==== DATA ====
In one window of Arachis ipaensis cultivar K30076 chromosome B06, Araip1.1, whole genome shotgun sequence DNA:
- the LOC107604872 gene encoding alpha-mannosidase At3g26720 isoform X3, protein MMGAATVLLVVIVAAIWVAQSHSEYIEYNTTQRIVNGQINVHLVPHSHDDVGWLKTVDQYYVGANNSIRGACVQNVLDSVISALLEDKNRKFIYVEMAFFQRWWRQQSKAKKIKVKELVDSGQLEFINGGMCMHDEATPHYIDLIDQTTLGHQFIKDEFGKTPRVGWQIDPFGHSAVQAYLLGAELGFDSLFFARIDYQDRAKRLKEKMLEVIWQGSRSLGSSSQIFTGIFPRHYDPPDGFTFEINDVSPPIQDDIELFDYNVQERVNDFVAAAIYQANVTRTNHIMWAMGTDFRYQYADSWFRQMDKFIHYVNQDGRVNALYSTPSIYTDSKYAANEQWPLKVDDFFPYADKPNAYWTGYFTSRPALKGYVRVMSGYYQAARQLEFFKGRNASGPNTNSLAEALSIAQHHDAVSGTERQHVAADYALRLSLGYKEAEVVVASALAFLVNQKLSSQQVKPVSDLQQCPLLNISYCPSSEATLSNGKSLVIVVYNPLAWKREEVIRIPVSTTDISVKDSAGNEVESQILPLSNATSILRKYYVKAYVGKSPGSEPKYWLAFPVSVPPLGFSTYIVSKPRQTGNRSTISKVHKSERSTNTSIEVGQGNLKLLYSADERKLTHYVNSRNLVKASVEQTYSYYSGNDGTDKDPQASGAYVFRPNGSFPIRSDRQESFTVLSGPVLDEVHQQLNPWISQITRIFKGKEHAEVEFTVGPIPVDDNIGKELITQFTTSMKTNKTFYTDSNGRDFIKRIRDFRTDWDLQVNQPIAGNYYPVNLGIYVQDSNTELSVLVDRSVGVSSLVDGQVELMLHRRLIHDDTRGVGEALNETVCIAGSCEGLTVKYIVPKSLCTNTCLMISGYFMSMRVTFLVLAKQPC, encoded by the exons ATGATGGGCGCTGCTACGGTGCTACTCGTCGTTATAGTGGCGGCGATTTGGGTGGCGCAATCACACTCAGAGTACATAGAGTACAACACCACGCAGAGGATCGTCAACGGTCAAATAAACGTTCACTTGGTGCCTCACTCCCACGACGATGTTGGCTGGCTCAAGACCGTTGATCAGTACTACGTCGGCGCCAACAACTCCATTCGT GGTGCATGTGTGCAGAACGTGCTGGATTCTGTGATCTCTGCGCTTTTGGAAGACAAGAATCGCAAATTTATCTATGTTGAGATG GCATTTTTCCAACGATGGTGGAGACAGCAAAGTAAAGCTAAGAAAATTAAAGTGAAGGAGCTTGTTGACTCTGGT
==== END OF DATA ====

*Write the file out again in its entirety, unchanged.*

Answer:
In one window of Arachis ipaensis cultivar K30076 chromosome B06, Araip1.1, whole genome shotgun sequence DNA:
- the LOC107604872 gene encoding alpha-mannosidase At3g26720 isoform X3, protein MMGAATVLLVVIVAAIWVAQSHSEYIEYNTTQRIVNGQINVHLVPHSHDDVGWLKTVDQYYVGANNSIRGACVQNVLDSVISALLEDKNRKFIYVEMAFFQRWWRQQSKAKKIKVKELVDSGQLEFINGGMCMHDEATPHYIDLIDQTTLGHQFIKDEFGKTPRVGWQIDPFGHSAVQAYLLGAELGFDSLFFARIDYQDRAKRLKEKMLEVIWQGSRSLGSSSQIFTGIFPRHYDPPDGFTFEINDVSPPIQDDIELFDYNVQERVNDFVAAAIYQANVTRTNHIMWAMGTDFRYQYADSWFRQMDKFIHYVNQDGRVNALYSTPSIYTDSKYAANEQWPLKVDDFFPYADKPNAYWTGYFTSRPALKGYVRVMSGYYQAARQLEFFKGRNASGPNTNSLAEALSIAQHHDAVSGTERQHVAADYALRLSLGYKEAEVVVASALAFLVNQKLSSQQVKPVSDLQQCPLLNISYCPSSEATLSNGKSLVIVVYNPLAWKREEVIRIPVSTTDISVKDSAGNEVESQILPLSNATSILRKYYVKAYVGKSPGSEPKYWLAFPVSVPPLGFSTYIVSKPRQTGNRSTISKVHKSERSTNTSIEVGQGNLKLLYSADERKLTHYVNSRNLVKASVEQTYSYYSGNDGTDKDPQASGAYVFRPNGSFPIRSDRQESFTVLSGPVLDEVHQQLNPWISQITRIFKGKEHAEVEFTVGPIPVDDNIGKELITQFTTSMKTNKTFYTDSNGRDFIKRIRDFRTDWDLQVNQPIAGNYYPVNLGIYVQDSNTELSVLVDRSVGVSSLVDGQVELMLHRRLIHDDTRGVGEALNETVCIAGSCEGLTVKYIVPKSLCTNTCLMISGYFMSMRVTFLVLAKQPC, encoded by the exons ATGATGGGCGCTGCTACGGTGCTACTCGTCGTTATAGTGGCGGCGATTTGGGTGGCGCAATCACACTCAGAGTACATAGAGTACAACACCACGCAGAGGATCGTCAACGGTCAAATAAACGTTCACTTGGTGCCTCACTCCCACGACGATGTTGGCTGGCTCAAGACCGTTGATCAGTACTACGTCGGCGCCAACAACTCCATTCGT GGTGCATGTGTGCAGAACGTGCTGGATTCTGTGATCTCTGCGCTTTTGGAAGACAAGAATCGCAAATTTATCTATGTTGAGATG GCATTTTTCCAACGATGGTGGAGACAGCAAAGTAAAGCTAAGAAAATTAAAGTGAAGGAGCTTGTTGACTCTGGT